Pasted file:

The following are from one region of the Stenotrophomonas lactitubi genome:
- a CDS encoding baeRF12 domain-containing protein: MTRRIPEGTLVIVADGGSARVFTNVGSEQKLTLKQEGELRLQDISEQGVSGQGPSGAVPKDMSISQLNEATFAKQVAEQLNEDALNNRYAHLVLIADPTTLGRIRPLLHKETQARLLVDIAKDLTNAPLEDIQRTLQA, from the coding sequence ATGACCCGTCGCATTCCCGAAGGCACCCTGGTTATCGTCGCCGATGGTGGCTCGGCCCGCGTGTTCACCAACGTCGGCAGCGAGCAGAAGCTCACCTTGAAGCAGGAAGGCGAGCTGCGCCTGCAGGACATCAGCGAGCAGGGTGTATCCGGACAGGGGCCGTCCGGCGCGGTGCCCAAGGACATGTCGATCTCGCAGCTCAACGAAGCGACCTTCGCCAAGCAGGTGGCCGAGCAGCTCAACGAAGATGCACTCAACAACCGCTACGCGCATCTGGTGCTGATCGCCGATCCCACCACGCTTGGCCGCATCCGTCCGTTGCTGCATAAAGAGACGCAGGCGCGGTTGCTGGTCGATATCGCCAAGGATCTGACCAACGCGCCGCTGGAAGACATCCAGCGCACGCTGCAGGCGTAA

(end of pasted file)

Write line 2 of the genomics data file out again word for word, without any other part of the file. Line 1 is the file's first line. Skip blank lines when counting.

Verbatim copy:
- a CDS encoding baeRF12 domain-containing protein: MTRRIPEGTLVIVADGGSARVFTNVGSEQKLTLKQEGELRLQDISEQGVSGQGPSGAVPKDMSISQLNEATFAKQVAEQLNEDALNNRYAHLVLIADPTTLGRIRPLLHKETQARLLVDIAKDLTNAPLEDIQRTLQA, from the coding sequence ATGACCCGTCGCATTCCCGAAGGCACCCTGGTTATCGTCGCCGATGGTGGCTCGGCCCGCGTGTTCACCAACGTCGGCAGCGAGCAGAAGCTCACCTTGAAGCAGGAAGGCGAGCTGCGCCTGCAGGACATCAGCGAGCAGGGTGTATCCGGACAGGGGCCGTCCGGCGCGGTGCCCAAGGACATGTCGATCTCGCAGCTCAACGAAGCGACCTTCGCCAAGCAGGTGGCCGAGCAGCTCAACGAAGATGCACTCAACAACCGCTACGCGCATCTGGTGCTGATCGCCGATCCCACCACGCTTGGCCGCATCCGTCCGTTGCTGCATAAAGAGACGCAGGCGCGGTTGCTGGTCGATATCGCCAAGGATCTGACCAACGCGCCGCTGGAAGACATCCAGCGCACGCTGCAGGCGTAA